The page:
Images above: The Woodstock Road house where the Yeats family moved when Yeats was enrolled at Godolphin in Hammersmith – which was a boys’ school in the 1870s/1880s, The young WB Yeats by John Singer Sargent
So those supporting the artwork project have been a real mix of some who’d simply want to see Yeats’s greatness celebrated in London, and many who envisage the artwork as recognising the Bedford Park connection, the role of fellow artists in nurturing creativity, and the success of Jonathan Carr’s Arts-&-Crafts first-garden-suburb and its communal atmosphere in inspiring the aesthetics and intellectual ideas that actually became the template for the second half of the twentieth century.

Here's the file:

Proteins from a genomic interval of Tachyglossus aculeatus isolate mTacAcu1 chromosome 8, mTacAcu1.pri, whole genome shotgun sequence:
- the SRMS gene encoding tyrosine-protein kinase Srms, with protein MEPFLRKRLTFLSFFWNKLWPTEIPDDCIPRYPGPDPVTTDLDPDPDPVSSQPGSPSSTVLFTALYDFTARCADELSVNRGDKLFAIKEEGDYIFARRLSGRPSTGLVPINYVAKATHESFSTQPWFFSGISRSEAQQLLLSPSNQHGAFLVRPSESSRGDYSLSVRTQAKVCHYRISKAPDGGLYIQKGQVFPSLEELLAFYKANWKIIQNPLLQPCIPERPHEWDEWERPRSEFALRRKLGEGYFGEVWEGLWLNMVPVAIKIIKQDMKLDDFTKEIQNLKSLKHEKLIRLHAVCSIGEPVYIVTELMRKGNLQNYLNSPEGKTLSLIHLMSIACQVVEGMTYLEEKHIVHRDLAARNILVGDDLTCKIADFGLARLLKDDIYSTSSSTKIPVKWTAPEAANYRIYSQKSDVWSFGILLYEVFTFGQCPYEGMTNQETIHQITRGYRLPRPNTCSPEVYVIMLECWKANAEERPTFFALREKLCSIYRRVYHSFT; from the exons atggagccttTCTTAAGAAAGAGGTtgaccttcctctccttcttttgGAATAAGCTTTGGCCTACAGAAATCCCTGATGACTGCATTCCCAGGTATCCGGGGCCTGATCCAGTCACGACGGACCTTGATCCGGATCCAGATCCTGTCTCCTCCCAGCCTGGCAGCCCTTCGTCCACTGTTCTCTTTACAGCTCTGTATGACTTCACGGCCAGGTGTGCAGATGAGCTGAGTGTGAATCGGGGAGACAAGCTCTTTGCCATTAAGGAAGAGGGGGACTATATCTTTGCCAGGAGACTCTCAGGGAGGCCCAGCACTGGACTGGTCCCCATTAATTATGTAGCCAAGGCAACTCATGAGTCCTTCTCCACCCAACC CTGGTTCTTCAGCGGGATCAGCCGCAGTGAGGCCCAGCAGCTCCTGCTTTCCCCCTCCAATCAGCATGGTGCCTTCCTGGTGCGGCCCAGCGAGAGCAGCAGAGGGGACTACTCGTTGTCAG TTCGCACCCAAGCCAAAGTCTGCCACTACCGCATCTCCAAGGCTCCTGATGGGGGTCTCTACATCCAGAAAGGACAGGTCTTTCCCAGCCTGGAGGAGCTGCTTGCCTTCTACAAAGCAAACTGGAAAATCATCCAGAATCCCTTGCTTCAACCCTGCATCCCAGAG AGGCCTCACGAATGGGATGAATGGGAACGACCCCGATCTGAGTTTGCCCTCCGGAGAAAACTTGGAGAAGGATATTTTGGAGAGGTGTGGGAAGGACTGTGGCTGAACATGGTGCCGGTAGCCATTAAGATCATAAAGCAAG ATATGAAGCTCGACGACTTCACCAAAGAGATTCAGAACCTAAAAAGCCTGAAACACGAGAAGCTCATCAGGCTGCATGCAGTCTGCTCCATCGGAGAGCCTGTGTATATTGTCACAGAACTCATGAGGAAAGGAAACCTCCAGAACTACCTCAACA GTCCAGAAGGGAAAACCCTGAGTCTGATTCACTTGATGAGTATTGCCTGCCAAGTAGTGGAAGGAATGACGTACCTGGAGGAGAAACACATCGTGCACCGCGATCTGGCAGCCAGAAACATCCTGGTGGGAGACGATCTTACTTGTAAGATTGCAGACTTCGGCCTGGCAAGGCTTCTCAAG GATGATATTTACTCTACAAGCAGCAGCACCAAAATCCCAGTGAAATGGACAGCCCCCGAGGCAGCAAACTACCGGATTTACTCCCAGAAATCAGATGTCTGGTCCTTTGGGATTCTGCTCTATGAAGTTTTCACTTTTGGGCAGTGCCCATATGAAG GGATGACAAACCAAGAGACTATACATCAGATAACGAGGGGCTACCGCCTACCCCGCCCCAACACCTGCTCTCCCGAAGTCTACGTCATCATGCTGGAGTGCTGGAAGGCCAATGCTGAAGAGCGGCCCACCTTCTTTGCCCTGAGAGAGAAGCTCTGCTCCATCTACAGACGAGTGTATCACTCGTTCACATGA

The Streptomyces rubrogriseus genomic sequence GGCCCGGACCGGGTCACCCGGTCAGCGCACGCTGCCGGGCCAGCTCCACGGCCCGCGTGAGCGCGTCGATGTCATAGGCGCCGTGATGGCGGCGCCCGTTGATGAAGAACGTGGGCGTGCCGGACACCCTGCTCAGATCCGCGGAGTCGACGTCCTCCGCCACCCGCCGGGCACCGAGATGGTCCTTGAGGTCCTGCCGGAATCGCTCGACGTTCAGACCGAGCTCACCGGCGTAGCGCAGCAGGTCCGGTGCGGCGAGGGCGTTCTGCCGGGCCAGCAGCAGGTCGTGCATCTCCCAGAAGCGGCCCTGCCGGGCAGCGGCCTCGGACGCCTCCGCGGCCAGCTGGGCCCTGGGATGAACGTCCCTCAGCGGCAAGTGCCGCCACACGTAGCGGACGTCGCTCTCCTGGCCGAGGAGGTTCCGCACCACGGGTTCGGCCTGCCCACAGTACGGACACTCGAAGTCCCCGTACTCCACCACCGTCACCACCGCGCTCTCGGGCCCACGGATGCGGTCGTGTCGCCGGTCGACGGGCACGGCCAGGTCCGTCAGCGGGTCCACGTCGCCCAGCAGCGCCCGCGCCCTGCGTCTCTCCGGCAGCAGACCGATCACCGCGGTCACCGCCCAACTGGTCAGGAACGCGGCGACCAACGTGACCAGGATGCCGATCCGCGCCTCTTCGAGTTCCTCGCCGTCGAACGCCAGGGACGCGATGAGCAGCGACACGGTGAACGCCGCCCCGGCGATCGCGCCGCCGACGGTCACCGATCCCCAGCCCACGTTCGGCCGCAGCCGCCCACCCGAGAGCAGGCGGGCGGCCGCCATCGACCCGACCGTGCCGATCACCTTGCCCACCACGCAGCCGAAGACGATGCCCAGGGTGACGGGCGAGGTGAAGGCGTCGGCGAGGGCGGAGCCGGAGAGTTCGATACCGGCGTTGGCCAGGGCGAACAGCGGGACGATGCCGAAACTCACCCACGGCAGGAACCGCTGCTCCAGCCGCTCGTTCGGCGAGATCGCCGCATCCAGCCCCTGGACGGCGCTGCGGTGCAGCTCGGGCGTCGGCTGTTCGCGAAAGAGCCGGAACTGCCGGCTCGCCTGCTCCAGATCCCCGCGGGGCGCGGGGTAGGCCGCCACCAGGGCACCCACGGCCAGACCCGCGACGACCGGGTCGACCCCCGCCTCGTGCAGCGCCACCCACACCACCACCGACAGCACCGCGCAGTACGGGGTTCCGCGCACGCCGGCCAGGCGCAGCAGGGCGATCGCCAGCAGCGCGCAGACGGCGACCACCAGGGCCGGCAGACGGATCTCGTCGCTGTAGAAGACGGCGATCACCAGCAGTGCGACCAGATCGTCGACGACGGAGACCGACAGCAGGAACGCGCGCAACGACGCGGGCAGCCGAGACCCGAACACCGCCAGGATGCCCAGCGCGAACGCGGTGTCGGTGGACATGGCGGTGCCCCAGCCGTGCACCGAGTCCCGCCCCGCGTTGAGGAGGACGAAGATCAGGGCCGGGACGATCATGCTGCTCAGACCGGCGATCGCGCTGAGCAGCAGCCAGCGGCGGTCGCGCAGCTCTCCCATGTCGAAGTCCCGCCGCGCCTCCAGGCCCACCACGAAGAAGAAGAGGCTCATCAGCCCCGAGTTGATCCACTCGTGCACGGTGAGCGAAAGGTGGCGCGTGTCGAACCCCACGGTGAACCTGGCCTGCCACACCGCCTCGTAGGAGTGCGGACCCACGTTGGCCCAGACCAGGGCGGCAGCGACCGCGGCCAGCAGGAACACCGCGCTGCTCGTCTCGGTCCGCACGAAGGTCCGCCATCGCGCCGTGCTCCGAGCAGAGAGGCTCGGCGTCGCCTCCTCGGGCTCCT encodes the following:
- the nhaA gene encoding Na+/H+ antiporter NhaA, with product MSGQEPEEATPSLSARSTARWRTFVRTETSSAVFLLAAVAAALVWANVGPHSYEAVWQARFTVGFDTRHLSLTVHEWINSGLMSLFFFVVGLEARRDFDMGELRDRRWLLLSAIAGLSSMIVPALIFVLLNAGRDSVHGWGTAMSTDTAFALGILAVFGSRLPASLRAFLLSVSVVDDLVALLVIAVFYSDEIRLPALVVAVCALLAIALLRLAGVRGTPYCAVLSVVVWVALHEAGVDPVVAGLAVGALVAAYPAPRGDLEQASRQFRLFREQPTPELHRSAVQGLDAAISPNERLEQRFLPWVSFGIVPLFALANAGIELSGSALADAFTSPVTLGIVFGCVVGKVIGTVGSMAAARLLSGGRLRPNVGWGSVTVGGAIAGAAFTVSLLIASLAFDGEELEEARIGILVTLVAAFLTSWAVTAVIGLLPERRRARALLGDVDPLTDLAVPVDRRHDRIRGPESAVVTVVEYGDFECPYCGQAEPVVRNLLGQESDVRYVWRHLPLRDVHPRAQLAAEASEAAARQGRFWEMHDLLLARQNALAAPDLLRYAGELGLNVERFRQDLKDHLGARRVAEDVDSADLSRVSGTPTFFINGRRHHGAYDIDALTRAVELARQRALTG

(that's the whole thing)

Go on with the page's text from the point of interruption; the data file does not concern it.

In the past week alone it’s been fascinating to watch names such as Led Zeppelin guitarist Jimmy Page, poet Scarlett Sabet local actors Kevin McNally and Phyllis Logan, and Washington-based Yeats scholar, Joseph Hassett, pitch in to join a wide array of supporters and donors that includes Marie Heaney (wife of the late Seamus Heaney, Yeats’s successor as Ireland’s national poet and another Nobel-Prize winner), broadcaster and Chiswick-enthusiast Jeremy Vine, rock musician and campaigner Bob Geldof, poet and former Archbishop of Canterbury, Rowan Williams, National Theatre actor Ciarán Hinds – whose reading at the project’s Irish Embassy launch was a key inspiration for the artwork – local authors Polly Devlin, Fergal Keane and Anne-Marie Fyfe, critic and broadcaster Tom Paulin, theatre director Shevaun Wilder, Sligo poet Joan McBreen, Yeats’s official biographer Professor Roy Foster, and former president of Ireland’s Yeats Society, Martin Enright.